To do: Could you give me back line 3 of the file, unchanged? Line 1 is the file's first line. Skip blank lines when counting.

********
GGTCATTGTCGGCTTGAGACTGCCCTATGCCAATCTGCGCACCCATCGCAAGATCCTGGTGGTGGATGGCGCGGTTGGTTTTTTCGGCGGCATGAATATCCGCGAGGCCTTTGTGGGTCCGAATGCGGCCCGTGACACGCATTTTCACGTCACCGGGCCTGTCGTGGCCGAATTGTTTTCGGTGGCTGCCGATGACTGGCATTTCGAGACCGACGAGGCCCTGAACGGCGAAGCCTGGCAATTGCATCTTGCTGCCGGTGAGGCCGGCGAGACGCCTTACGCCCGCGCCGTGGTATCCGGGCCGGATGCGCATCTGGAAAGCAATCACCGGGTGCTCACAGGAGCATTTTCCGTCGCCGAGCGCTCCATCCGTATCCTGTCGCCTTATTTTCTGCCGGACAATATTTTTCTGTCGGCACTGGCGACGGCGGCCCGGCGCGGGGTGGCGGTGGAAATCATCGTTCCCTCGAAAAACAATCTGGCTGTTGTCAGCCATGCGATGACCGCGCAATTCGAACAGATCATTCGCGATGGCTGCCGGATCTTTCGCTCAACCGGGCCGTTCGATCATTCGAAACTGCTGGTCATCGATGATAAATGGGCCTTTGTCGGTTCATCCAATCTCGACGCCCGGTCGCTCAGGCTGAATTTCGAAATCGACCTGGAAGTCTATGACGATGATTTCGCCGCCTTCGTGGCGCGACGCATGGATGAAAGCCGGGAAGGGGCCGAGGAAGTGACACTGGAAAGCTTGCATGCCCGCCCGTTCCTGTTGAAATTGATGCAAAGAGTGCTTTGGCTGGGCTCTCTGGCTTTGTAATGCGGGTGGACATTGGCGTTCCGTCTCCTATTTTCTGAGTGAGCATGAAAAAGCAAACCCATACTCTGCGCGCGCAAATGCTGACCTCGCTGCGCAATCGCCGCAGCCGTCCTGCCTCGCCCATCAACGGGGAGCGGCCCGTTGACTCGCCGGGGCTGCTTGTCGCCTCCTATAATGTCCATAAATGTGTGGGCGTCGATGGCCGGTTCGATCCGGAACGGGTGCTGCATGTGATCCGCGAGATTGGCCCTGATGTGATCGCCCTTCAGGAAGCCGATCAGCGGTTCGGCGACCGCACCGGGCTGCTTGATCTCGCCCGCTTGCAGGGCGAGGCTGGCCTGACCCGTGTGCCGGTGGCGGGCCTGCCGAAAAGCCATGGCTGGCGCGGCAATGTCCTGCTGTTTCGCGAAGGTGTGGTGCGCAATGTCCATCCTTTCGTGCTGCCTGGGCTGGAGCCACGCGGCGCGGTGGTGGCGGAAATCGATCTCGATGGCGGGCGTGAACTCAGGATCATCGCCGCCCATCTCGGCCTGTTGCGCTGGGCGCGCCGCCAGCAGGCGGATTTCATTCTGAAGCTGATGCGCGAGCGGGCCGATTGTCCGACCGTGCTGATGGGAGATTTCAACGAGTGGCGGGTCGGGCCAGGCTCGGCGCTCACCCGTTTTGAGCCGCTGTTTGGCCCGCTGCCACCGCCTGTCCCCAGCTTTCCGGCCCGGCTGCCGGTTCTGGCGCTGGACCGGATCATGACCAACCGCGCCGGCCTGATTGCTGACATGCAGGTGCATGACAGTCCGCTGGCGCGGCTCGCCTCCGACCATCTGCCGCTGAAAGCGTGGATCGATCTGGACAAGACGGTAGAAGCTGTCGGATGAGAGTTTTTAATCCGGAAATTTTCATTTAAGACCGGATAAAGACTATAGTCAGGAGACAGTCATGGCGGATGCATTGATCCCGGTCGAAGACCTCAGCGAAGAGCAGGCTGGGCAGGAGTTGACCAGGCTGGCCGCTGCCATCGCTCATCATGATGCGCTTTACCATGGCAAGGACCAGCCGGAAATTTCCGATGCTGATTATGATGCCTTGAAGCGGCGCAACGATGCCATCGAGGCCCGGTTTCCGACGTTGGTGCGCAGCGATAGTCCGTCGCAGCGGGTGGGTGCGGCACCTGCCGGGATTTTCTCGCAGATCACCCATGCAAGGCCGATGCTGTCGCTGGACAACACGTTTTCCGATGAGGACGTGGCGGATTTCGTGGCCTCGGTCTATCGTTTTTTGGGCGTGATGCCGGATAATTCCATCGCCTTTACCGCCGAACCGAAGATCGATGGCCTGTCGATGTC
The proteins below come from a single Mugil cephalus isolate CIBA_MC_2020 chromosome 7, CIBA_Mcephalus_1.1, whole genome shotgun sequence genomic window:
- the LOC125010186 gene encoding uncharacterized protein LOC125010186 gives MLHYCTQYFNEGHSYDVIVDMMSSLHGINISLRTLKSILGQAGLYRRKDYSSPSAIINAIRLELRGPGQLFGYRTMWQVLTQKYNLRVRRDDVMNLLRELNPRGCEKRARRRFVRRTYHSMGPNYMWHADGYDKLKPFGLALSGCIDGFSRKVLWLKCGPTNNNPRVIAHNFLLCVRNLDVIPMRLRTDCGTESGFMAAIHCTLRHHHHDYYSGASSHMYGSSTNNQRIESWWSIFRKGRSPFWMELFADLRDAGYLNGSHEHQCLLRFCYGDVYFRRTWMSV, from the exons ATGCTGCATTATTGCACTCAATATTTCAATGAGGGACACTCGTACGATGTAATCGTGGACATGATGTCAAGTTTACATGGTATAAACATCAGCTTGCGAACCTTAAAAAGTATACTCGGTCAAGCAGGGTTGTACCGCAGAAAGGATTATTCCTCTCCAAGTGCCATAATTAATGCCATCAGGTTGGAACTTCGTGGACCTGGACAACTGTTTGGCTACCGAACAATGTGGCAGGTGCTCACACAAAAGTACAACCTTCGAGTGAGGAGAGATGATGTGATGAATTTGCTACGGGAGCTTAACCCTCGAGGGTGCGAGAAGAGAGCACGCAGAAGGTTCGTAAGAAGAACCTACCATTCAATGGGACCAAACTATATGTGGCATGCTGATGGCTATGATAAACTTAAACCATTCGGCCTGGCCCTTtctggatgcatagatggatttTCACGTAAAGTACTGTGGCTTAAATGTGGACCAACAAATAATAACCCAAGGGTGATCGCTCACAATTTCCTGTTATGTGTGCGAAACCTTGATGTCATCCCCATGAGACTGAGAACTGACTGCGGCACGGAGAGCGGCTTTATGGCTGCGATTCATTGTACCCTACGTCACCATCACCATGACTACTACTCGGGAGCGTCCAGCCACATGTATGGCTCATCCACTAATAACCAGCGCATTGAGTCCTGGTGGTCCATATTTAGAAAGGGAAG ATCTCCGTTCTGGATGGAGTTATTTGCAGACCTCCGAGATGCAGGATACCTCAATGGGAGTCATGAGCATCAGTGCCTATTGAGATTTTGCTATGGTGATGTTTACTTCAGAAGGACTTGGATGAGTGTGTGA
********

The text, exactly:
- the LOC125010186 gene encoding uncharacterized protein LOC125010186 gives MLHYCTQYFNEGHSYDVIVDMMSSLHGINISLRTLKSILGQAGLYRRKDYSSPSAIINAIRLELRGPGQLFGYRTMWQVLTQKYNLRVRRDDVMNLLRELNPRGCEKRARRRFVRRTYHSMGPNYMWHADGYDKLKPFGLALSGCIDGFSRKVLWLKCGPTNNNPRVIAHNFLLCVRNLDVIPMRLRTDCGTESGFMAAIHCTLRHHHHDYYSGASSHMYGSSTNNQRIESWWSIFRKGRSPFWMELFADLRDAGYLNGSHEHQCLLRFCYGDVYFRRTWMSV, from the exons ATGCTGCATTATTGCACTCAATATTTCAATGAGGGACACTCGTACGATGTAATCGTGGACATGATGTCAAGTTTACATGGTATAAACATCAGCTTGCGAACCTTAAAAAGTATACTCGGTCAAGCAGGGTTGTACCGCAGAAAGGATTATTCCTCTCCAAGTGCCATAATTAATGCCATCAGGTTGGAACTTCGTGGACCTGGACAACTGTTTGGCTACCGAACAATGTGGCAGGTGCTCACACAAAAGTACAACCTTCGAGTGAGGAGAGATGATGTGATGAATTTGCTACGGGAGCTTAACCCTCGAGGGTGCGAGAAGAGAGCACGCAGAAGGTTCGTAAGAAGAACCTACCATTCAATGGGACCAAACTATATGTGGCATGCTGATGGCTATGATAAACTTAAACCATTCGGCCTGGCCCTTtctggatgcatagatggatttTCACGTAAAGTACTGTGGCTTAAATGTGGACCAACAAATAATAACCCAAGGGTGATCGCTCACAATTTCCTGTTATGTGTGCGAAACCTTGATGTCATCCCCATGAGACTGAGAACTGACTGCGGCACGGAGAGCGGCTTTATGGCTGCGATTCATTGTACCCTACGTCACCATCACCATGACTACTACTCGGGAGCGTCCAGCCACATGTATGGCTCATCCACTAATAACCAGCGCATTGAGTCCTGGTGGTCCATATTTAGAAAGGGAAG ATCTCCGTTCTGGATGGAGTTATTTGCAGACCTCCGAGATGCAGGATACCTCAATGGGAGTCATGAGCATCAGTGCCTATTGAGATTTTGCTATGGTGATGTTTACTTCAGAAGGACTTGGATGAGTGTGTGA